In this paper we show how the performance of tweet clustering can be improved by leveraging character-based neural networks. The proposed approach overcomes the limitations related to the vocabulary explosion in the word-based models and allows for the seamless processing of the multilingual content. Our evaluation results and code are available on-line at https://github.com/vendi12/tweet2vec_clusteringREAD FULL TEXT VIEW PDF
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Our use case scenario, as part of the InVID project222http://www.invid-project.eu, originates from the needs of professional journalists responsible for reporting breaking news in a timely manner. News often appear on social media exclusively or right before they appear in the traditional news media. Social media is also responsible for the rapid propagation of inaccurate or incomplete information (rumors). Therefore, it is important to provide efficient tools to enable journalists rapidly detect breaking news in social media streams [Petrovic et al.2013].
The SNOW 2014 Data Challenge provided the task of extracting newsworthy topics from Twitter. The results of the challenge confirmed that the task is ambitious: The best result was 0.4 F-measure.
Breaking-news detection involves 3 subtasks: selection, clustering, and ranking of tweets. In this paper, we address the task of tweet clustering as one of the pivotal subtasks required to enable effective breaking news detection from Twitter.
Traditional approaches to clustering textual documents involve construction of a document-term matrix, which represents each document as a bag-of-words. These approaches also require language-specific sentence and word tokenization.
Word-based approaches fall short when applied to social media data, e.g., Twitter, where a lot of infrequent or misspelled words occur within very short documents. Hence, the document representation matrix becomes increasingly sparse.
One way to overcome sparseness in a tweet-term matrix is to consider only the terms that appear frequently across the collection and drop all the infrequent terms. This procedure effectively removes a considerable amount of information content. As a result, all tweets that do not contain any of the frequent terms receive a null-vector representation. These tweets are further ignored by the model and cannot influence clustering outcomes in the subsequent time intervals, where the frequency distribution may change, which hinders the detection of emerging topics.
Artificial neural networks (ANNs) allow to generate dense vector representation (embeddings), which can be efficiently generated on the word- as well as character levels [dos Santos and Zadrozny2014, Zhang et al.2015, Dhingra et al.2016]. The main advantage of the character-based approaches is their language-independence, since they do not require any language-specific parsing.
The major contribution of our work is the evaluation of the character-based neural embeddings on the tweet clustering task. We show how to employ character-based tweet embeddings for the task of tweet clustering and demonstrate in the experimental evaluation that the proposed approach significantly outperforms the current state-of-the-art in tweet clustering for breaking news detection.
The remaining of this paper is structured as follows: Section 2 provides an overview of the related work; we describe the setup of an extensive evaluation in Section 3; report and discuss the results in Sections 4 and 5, respectively; conclusion (Section 6) summarizes our findings and directions for future work.
There has been a continuous effort over the recent years to design effective and efficient algorithms capable of detecting newsworthy topics in the Twitter stream [Hayashi et al.2015, Ifrim et al.2014, Vosecky et al.2013, Wurzer et al.2015]. These current state-of-the-art approaches build upon the bag-of-words document model, which results in high-dimensional, sparse representations that do not scale well and are not aware of semantic similarities, such as paraphrases.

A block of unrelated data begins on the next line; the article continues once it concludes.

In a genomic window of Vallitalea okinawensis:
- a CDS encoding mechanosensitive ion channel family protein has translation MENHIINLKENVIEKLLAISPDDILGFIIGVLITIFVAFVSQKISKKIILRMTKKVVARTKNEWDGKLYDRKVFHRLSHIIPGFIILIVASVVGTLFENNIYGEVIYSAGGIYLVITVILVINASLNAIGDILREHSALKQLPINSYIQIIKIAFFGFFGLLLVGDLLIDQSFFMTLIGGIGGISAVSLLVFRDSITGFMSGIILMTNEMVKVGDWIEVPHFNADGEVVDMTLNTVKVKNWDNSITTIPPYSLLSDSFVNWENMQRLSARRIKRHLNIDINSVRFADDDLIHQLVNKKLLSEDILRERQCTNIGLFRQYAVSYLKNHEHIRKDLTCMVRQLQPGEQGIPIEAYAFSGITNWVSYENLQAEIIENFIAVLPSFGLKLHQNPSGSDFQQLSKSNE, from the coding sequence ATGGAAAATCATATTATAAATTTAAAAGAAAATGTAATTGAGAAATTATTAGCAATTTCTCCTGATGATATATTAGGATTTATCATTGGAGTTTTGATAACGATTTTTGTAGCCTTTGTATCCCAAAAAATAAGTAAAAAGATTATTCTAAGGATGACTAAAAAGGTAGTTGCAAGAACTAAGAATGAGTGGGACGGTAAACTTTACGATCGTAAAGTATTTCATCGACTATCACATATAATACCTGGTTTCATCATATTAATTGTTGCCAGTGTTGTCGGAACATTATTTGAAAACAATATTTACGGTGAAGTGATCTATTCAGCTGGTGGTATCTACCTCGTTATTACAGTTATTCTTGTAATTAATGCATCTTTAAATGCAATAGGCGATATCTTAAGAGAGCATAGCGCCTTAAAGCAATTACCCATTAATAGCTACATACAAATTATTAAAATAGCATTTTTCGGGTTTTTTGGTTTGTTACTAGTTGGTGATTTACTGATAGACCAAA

The problem becomes evident in case of tweets that contain short texts with a long tail of infrequent slang and misspelled words. The performance of the such approaches over Twitter datasets is very low, with F-measure up to 0.2 against the annotated Wikipidea articles as reference topics [Wurzer et al.2015] and 0.4 against the curated topic pool [Papadopoulos et al.2014].
Artificial neural networks (ANNs) allow to generate dense vector representations (embeddings). Word2vec [Mikolov et al.2013] is by far the most popular approach. It accumulates the co-occurrence statistics of words that efficiently summarizes their semantics.
Brigadir et al. brigadir_adaptive_2014 demonstrated encouraging results using the word2vec Skip-gram model to generate event timelines from tweets. Moran et al. moran_enhancing_2016 achieved an improvement over the state-of-the-art first story detection (FSD) results by expanding the tweets with their semantically related terms using word2vec.
Neural embeddings can be efficiently generated on the character level as well. They repeatedly outperformed the word-level baselines on the tasks of language modeling [Kim et al.2016], part-of-speech tagging [dos Santos and Zadrozny2014], and text classification [Zhang et al.2015]. The main advantage of the character-based approach is its language-independence, since it does not depend on any language-specific preprocessing.
Dhingra et al. dhingra_tweet2vec:_2016 proposed training a recurrent neural network on the task of hashtag prediction. Vosoughi et al. vosoughi_tweet2vec:_2016 demonstrated an improved performance of a character-based neural autoencoder on the task of paraphrase and semantic similarity detection in tweets.
Our work extends the evaluation of the Tweet2Vec model [Dhingra et al.2016] to the tweet clustering task, versus the traditional document-term matrix representation. To the best of our knowledge, this work is the first attempt to evaluate the performance of character-based neural embeddings on the tweet clustering task.
We use the SNOW 2014 test dataset [Papadopoulos et al.2014] in our evaluation. It contains the IDs of about 1 million tweets produced within 24 hours.